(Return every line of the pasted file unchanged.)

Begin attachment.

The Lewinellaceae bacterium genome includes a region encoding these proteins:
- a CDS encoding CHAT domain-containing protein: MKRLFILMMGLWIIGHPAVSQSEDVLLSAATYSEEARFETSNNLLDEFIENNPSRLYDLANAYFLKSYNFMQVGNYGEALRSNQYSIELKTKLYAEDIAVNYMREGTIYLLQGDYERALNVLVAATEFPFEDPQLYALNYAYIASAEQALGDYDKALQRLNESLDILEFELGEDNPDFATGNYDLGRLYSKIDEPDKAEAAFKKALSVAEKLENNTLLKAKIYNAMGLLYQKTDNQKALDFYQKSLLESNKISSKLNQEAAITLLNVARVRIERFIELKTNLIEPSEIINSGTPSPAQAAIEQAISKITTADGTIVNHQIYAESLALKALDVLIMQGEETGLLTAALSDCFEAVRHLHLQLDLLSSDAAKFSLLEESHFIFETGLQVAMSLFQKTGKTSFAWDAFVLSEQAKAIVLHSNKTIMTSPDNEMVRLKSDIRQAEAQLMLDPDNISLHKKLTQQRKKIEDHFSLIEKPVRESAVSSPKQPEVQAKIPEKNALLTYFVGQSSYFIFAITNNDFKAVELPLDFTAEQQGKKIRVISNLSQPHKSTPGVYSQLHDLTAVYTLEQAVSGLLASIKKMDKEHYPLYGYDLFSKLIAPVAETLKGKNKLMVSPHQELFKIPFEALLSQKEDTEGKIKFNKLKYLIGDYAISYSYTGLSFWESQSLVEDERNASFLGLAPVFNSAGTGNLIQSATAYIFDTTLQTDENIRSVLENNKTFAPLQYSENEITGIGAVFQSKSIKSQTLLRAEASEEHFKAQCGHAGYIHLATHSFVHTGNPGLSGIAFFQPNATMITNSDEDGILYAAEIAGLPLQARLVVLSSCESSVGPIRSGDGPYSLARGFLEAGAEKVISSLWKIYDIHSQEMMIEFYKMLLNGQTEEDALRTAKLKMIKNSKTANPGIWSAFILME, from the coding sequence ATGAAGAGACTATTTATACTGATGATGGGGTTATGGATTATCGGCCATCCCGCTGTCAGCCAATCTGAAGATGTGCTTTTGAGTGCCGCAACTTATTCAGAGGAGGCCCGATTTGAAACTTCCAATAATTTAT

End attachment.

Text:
The Lewinellaceae bacterium genome includes a region encoding these proteins:
- a CDS encoding CHAT domain-containing protein: MKRLFILMMGLWIIGHPAVSQSEDVLLSAATYSEEARFETSNNLLDEFIENNPSRLYDLANAYFLKSYNFMQVGNYGEALRSNQYSIELKTKLYAEDIAVNYMREGTIYLLQGDYERALNVLVAATEFPFEDPQLYALNYAYIASAEQALGDYDKALQRLNESLDILEFELGEDNPDFATGNYDLGRLYSKIDEPDKAEAAFKKALSVAEKLENNTLLKAKIYNAMGLLYQKTDNQKALDFYQKSLLESNKISSKLNQEAAITLLNVARVRIERFIELKTNLIEPSEIINSGTPSPAQAAIEQAISKITTADGTIVNHQIYAESLALKALDVLIMQGEETGLLTAALSDCFEAVRHLHLQLDLLSSDAAKFSLLEESHFIFETGLQVAMSLFQKTGKTSFAWDAFVLSEQAKAIVLHSNKTIMTSPDNEMVRLKSDIRQAEAQLMLDPDNISLHKKLTQQRKKIEDHFSLIEKPVRESAVSSPKQPEVQAKIPEKNALLTYFVGQSSYFIFAITNNDFKAVELPLDFTAEQQGKKIRVISNLSQPHKSTPGVYSQLHDLTAVYTLEQAVSGLLASIKKMDKEHYPLYGYDLFSKLIAPVAETLKGKNKLMVSPHQELFKIPFEALLSQKEDTEGKIKFNKLKYLIGDYAISYSYTGLSFWESQSLVEDERNASFLGLAPVFNSAGTGNLIQSATAYIFDTTLQTDENIRSVLENNKTFAPLQYSENEITGIGAVFQSKSIKSQTLLRAEASEEHFKAQCGHAGYIHLATHSFVHTGNPGLSGIAFFQPNATMITNSDEDGILYAAEIAGLPLQARLVVLSSCESSVGPIRSGDGPYSLARGFLEAGAEKVISSLWKIYDIHSQEMMIEFYKMLLNGQTEEDALRTAKLKMIKNSKTANPGIWSAFILME, from the coding sequence ATGAAGAGACTATTTATACTGATGATGGGGTTATGGATTATCGGCCATCCCGCTGTCAGCCAATCTGAAGATGTGCTTTTGAGTGCCGCAACTTATTCAGAGGAGGCCCGATTTGAAACTTCCAATAATTTAT